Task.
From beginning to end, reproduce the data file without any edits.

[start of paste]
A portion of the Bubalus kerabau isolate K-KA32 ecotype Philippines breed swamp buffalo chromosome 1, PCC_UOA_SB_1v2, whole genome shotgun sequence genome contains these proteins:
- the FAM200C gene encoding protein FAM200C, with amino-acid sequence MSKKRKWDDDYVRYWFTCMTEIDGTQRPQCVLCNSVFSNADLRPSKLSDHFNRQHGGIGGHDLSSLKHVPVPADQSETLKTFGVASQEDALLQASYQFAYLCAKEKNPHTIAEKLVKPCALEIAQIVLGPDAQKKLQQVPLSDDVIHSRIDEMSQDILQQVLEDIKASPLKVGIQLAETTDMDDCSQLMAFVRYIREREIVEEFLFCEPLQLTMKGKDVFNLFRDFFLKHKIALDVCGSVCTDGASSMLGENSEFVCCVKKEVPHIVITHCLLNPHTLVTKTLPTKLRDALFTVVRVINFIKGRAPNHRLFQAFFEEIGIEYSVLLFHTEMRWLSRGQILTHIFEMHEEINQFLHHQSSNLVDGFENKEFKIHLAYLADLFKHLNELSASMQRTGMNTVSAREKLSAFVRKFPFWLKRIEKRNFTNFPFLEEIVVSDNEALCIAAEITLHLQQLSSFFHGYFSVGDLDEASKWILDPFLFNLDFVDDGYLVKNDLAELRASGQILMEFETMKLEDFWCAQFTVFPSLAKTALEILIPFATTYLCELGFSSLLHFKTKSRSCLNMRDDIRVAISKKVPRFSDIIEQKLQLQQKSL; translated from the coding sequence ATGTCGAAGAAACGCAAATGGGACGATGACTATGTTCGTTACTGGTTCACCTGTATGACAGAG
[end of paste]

A portion of the Bubalus kerabau isolate K-KA32 ecotype Philippines breed swamp buffalo chromosome 1, PCC_UOA_SB_1v2, whole genome shotgun sequence genome contains these proteins:
- the FAM200C gene encoding protein FAM200C, with amino-acid sequence MSKKRKWDDDYVRYWFTCMTEIDGTQRPQCVLCNSVFSNADLRPSKLSDHFNRQHGGIGGHDLSSLKHVPVPADQSETLKTFGVASQEDALLQASYQFAYLCAKEKNPHTIAEKLVKPCALEIAQIVLGPDAQKKLQQVPLSDDVIHSRIDEMSQDILQQVLEDIKASPLKVGIQLAETTDMDDCSQLMAFVRYIREREIVEEFLFCEPLQLTMKGKDVFNLFRDFFLKHKIALDVCGSVCTDGASSMLGENSEFVCCVKKEVPHIVITHCLLNPHTLVTKTLPTKLRDALFTVVRVINFIKGRAPNHRLFQAFFEEIGIEYSVLLFHTEMRWLSRGQILTHIFEMHEEINQFLHHQSSNLVDGFENKEFKIHLAYLADLFKHLNELSASMQRTGMNTVSAREKLSAFVRKFPFWLKRIEKRNFTNFPFLEEIVVSDNEALCIAAEITLHLQQLSSFFHGYFSVGDLDEASKWILDPFLFNLDFVDDGYLVKNDLAELRASGQILMEFETMKLEDFWCAQFTVFPSLAKTALEILIPFATTYLCELGFSSLLHFKTKSRSCLNMRDDIRVAISKKVPRFSDIIEQKLQLQQKSL; translated from the coding sequence ATGTCGAAGAAACGCAAATGGGACGATGACTATGTTCGTTACTGGTTCACCTGTATGACAGAG